which contain a flexible membrane or diaphragm that allows the fluid
that occupies the rest of the sphere to compress the gas – rather like
squeezing an inflated balloon. Pressurised hydraulic fluid
compresses the gas, and then as hydraulic pressure drops, the gas
pushes the fluid back. This is the hydropneumatic equivalent to a
conventional spring being compressed and then rebounding. The
harder the gas is compressed, the stiffer the ‘spring’ becomes – this
is called ‘infinite rising rate suspension’. Conventional springs
maintain pretty much the same ‘stiffness’ whether fully compressed or
The fluid acts as a lever or strut to transmit the vertical wheel
movement brought about by irregularities in the road surface to the
pneumatic spring. Contained within the sphere is a piston and
cylinder and inevitably, there is some fluid leakage. It is for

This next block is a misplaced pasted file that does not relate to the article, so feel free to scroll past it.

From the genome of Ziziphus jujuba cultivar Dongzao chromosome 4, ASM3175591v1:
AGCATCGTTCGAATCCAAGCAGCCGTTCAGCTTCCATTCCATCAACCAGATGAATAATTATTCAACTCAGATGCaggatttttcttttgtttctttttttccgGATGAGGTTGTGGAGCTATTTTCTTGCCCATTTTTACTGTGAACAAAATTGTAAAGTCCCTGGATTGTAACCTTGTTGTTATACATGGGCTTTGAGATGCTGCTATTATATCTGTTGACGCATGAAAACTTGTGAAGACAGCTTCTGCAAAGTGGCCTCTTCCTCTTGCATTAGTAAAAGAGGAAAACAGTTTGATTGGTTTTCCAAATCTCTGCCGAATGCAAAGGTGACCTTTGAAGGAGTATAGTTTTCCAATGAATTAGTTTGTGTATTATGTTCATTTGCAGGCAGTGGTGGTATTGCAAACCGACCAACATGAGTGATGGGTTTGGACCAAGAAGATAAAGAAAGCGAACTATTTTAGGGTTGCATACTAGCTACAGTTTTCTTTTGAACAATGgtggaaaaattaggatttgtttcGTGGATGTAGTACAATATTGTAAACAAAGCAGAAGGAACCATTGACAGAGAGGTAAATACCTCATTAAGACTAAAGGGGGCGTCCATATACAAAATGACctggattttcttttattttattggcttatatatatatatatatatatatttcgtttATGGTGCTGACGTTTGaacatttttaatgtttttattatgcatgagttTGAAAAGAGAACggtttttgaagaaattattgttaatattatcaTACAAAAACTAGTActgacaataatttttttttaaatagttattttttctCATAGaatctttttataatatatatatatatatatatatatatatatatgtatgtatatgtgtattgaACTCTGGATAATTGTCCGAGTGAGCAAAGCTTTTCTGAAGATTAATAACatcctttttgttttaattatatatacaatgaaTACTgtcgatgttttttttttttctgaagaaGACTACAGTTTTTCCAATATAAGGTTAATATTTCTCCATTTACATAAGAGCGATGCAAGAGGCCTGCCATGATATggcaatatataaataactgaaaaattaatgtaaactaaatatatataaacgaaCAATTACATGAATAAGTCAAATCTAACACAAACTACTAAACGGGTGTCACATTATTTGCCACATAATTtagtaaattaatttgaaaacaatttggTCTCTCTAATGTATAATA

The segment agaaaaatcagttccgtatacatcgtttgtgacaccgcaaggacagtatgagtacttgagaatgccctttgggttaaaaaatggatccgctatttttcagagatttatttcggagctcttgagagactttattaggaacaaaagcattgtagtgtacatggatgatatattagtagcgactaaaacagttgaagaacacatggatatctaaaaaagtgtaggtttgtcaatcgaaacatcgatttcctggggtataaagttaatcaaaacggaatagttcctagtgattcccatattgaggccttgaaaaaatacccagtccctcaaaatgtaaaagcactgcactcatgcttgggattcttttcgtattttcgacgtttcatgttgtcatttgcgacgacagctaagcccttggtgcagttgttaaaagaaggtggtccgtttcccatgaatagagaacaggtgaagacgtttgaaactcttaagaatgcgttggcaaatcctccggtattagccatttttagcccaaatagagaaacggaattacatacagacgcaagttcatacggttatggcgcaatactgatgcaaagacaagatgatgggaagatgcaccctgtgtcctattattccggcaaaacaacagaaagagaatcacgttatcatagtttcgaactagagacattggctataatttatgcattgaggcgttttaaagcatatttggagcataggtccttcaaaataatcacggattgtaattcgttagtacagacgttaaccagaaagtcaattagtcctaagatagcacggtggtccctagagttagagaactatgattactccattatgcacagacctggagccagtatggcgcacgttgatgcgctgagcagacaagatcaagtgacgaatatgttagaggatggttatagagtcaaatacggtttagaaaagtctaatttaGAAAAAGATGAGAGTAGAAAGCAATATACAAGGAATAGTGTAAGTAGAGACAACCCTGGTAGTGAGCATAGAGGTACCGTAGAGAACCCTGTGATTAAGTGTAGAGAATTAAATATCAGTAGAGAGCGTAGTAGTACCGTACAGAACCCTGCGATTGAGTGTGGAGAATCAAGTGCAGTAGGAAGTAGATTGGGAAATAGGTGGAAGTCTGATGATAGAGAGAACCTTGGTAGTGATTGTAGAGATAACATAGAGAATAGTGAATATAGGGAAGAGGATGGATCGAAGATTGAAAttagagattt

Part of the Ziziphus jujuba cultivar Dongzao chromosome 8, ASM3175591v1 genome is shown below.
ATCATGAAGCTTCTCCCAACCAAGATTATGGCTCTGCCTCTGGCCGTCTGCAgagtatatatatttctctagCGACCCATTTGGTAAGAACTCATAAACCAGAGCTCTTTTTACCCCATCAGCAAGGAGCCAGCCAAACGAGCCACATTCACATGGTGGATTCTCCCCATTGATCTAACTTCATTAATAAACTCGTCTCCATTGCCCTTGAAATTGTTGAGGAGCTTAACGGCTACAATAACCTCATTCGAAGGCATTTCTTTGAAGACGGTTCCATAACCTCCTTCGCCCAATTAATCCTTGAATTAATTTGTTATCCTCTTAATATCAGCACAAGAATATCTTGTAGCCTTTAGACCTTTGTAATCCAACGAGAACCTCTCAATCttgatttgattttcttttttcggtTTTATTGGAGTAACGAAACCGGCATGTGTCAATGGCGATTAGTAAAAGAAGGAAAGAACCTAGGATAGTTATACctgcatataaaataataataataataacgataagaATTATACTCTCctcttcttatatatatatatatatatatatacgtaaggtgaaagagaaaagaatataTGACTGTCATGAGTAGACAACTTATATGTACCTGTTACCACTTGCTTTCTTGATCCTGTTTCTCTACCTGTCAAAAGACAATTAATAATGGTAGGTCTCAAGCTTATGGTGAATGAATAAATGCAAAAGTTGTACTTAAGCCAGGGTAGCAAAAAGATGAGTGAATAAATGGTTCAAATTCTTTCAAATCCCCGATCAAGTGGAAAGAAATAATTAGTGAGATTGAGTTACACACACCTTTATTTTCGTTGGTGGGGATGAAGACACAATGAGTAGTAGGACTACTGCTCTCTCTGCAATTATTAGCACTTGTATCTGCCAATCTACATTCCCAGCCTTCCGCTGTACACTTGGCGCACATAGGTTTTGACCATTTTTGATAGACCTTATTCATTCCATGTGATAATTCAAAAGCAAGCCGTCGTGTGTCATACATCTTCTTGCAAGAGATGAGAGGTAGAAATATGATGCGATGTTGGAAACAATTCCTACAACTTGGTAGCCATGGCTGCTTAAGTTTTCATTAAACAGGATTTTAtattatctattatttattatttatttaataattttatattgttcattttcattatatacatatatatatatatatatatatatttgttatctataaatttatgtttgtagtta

this reason that the hydraulic system is pressurised.
system is powered by an engine driven hydraulic pump which provides
fluid under pressure to an accumulator (another hydropneumatic sphere)
where it is stored ready to be delivered to the system that requires
it, be it suspension, brakes, steering or gearchange. The
accumulator serves two main purposes – it evens out the inevitable
variations in pressure that are inherent in the design of the pump and
evens out the variations in pressure caused by varying demands on the
system – in other words it acts rather like a battery. It also
provides a reserve of pressure in the event of the pump failing or the
a wheel hits a bump it rises and via a mechanical link it pushes the
suspension piston back and this squeezes fluid through a tiny hole
(effectively a damper valve) in the sphere to let the gas spring absorb
the energy of the bump. Once the car is over the bump, the gas pushes
the diaphragm back out, pushing the fluid down and thereby pushing the
wheel down to the ground.
such a soft suspension, it was necessary to fit height correctors at
both ends of the car to correct for long-term/static errors in height
brought about by varying loads and fluid seepage. The height correctors